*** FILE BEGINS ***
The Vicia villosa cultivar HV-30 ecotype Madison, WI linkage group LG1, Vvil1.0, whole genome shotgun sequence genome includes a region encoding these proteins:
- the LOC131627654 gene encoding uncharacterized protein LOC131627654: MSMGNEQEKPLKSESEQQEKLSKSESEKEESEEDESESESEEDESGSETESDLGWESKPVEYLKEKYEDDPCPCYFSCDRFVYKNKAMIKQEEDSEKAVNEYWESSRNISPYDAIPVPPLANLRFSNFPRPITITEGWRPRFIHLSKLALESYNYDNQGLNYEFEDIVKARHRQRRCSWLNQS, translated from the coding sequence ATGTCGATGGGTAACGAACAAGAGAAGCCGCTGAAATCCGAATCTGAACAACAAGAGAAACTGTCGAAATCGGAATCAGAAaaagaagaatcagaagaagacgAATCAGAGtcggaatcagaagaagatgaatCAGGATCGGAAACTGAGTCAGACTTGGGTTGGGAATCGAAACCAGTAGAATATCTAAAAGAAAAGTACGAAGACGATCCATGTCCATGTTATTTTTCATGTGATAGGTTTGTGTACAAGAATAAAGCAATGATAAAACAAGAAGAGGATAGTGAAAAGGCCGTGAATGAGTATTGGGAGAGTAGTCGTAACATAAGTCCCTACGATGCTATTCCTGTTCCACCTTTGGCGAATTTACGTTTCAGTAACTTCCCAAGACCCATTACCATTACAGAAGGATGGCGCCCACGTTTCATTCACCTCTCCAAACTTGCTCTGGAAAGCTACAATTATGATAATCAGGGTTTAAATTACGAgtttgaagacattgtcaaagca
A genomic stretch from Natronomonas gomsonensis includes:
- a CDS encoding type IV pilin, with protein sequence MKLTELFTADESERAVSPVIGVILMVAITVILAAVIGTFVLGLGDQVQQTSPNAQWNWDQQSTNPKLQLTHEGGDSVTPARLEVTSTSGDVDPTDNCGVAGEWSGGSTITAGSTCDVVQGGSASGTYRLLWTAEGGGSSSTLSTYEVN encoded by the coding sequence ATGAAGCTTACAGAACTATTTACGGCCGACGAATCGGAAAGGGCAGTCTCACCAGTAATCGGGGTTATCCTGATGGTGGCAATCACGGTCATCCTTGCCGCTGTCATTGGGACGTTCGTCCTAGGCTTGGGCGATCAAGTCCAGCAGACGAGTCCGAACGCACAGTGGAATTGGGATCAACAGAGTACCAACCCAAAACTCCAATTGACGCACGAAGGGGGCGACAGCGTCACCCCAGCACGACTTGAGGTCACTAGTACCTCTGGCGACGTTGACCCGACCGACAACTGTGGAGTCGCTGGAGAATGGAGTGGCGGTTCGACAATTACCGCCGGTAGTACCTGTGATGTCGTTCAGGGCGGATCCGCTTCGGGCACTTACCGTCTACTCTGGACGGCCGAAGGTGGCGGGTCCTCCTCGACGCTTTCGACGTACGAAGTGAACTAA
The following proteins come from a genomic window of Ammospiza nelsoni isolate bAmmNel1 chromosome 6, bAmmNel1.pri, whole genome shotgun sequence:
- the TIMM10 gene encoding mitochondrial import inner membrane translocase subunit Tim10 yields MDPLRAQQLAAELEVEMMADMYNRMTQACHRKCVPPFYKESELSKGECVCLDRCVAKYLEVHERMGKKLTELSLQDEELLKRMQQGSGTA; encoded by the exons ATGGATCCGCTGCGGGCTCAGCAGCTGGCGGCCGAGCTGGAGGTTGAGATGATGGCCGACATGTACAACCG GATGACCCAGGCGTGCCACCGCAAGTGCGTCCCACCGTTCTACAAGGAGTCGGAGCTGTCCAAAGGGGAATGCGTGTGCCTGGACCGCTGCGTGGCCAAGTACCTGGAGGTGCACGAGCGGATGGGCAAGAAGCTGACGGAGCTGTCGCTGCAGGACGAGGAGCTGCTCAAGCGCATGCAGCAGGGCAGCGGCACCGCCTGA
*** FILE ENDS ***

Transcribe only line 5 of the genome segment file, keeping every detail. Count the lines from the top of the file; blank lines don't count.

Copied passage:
The following proteins come from a genomic window of Ammospiza nelsoni isolate bAmmNel1 chromosome 6, bAmmNel1.pri, whole genome shotgun sequence: